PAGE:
Why do we have different perspectives?

Here are two related reasons why we have different perspectives, each depending on the definition.

Worldview

We all live in the same world, which we experience through our same five senses.

We’re all exposed to the same facts.

Something else that’s common to all human beings: We’re told throughout our lives everyone’s current best guesses as to why the world, what our senses reveal, and the facts we know are as they are. These explanations come to us from and through other people just like us . . . people who are born, live, experience, and are also taught current best guesses as to why before they die.

Those best guesses are accountings for what we all experience—interpretations about why things are as they are.

Those accountings combine to form what’s called a worldview.

Though we know our time is limited, we’re each driven by self-preservation—a desire to exist, thrive, and secure as much for ourselves as we can. Part of this desire shows up as a fundamental belief that our worldviews . . . our combined accountings of reality . . . are true.

We don’t tend to doubt our own thoughts, but rather choose to hear only whatever confirms that which we already think and believe.

Today this dynamic shows up as a sound-bite culture where everything that happens (the facts we all see and experience) is quickly spun according to a few major overarching worldviews.

People are divided when they naturally choose only to consume summaries of perspectives that appear to confirm their own.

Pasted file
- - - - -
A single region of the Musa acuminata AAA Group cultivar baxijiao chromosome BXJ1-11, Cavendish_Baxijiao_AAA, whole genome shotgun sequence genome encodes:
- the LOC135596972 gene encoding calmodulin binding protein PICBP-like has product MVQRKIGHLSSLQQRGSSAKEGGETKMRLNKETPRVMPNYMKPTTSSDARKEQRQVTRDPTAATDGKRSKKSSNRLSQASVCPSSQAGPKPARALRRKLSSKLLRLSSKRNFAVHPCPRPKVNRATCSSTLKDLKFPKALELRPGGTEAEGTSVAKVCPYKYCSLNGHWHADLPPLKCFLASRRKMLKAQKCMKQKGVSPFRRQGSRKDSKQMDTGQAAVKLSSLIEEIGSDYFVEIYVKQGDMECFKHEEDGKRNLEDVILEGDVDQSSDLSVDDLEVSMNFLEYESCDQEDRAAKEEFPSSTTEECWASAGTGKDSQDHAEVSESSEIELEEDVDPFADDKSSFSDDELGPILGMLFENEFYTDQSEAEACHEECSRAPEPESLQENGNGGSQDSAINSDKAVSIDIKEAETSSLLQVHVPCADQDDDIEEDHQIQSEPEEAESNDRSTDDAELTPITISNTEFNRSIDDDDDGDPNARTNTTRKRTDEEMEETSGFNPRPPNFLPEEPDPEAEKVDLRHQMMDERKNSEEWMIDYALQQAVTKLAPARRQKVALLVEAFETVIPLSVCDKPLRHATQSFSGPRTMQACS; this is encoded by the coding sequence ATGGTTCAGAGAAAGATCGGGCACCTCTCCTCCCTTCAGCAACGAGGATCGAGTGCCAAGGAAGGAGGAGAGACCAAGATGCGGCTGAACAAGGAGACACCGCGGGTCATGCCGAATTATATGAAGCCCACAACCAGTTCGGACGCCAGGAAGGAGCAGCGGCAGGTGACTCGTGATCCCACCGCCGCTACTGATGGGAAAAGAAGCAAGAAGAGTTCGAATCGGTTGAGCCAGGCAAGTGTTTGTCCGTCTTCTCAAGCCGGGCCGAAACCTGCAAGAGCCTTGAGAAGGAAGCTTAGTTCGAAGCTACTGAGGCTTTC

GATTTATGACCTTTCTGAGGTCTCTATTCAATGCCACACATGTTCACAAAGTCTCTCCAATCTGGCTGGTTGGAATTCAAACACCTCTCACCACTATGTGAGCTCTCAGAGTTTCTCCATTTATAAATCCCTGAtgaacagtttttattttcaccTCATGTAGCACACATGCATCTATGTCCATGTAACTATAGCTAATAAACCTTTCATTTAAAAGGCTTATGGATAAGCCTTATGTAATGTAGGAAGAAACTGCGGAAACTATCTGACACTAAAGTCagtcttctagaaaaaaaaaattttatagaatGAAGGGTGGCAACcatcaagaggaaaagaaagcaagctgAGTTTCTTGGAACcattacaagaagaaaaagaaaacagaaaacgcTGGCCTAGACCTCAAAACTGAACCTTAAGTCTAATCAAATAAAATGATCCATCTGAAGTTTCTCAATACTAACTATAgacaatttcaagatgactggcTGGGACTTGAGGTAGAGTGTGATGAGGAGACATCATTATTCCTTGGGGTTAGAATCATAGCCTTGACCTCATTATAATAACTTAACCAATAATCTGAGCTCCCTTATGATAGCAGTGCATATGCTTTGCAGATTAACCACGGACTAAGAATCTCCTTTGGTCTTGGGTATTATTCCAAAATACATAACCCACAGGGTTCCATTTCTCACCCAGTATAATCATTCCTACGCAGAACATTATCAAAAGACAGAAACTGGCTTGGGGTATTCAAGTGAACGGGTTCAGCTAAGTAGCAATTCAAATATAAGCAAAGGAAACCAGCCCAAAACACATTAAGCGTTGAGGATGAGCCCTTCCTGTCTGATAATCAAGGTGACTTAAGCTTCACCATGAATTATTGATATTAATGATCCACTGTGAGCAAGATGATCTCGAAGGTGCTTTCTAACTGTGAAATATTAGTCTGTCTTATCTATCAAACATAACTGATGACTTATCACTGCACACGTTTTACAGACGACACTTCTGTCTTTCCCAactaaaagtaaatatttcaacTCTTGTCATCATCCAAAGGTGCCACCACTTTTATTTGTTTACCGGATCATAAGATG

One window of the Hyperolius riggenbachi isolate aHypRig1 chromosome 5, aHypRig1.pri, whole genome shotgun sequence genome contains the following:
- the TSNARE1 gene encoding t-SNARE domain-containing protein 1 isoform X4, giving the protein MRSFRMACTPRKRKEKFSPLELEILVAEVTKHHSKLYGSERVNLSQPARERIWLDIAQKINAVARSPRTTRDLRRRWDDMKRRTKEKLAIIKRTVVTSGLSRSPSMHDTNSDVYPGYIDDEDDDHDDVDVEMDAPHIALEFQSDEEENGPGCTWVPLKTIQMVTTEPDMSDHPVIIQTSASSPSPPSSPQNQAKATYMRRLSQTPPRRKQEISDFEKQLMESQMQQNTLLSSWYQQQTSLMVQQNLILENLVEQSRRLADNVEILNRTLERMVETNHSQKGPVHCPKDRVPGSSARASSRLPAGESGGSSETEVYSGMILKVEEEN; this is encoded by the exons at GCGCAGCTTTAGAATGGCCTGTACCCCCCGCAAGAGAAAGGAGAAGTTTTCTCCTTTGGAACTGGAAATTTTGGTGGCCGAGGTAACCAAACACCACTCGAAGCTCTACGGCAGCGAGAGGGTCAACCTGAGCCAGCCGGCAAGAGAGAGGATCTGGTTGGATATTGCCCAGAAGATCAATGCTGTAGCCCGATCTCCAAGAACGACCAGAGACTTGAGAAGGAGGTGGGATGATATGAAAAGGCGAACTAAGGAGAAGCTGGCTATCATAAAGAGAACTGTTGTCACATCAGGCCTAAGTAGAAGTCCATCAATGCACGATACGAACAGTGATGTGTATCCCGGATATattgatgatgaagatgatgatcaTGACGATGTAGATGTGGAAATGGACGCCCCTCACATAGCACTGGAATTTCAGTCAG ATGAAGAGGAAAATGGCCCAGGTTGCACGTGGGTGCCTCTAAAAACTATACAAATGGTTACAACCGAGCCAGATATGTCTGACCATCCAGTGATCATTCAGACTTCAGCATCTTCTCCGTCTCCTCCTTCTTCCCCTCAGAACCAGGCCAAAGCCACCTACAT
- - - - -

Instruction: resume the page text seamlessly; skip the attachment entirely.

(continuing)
Outlook and Maturity

The opposite of our innate drive for self-preservation and self-assurance is called reason.

Reason assumes no accounting, but questions all accountings as objectively as possible.

Reason digs behind each side’s easy sound bites to uncover their true sources. It studies those sources as thoroughly as possible over time until consensuses (theories) can be reached and then challenged more.

Though we all possess the ability to reason, it’s not something we’re driven by nature to do. It’s much easier to simply believe what “our side” says.

It’s only when our perspective is forced to widen and change—when we have to grow or mature in life—that we can no longer ignore the value of reason in the face of uncomfortable uncertainty, and the value of admitting our own limitations, biases, and unfounded assumptions.

Perspective is required to dig beneath whichever worldview(s) we’re comfortable holding to without good reason.

So the question becomes: How worthwhile is truth? Is it worth the pain of growth?

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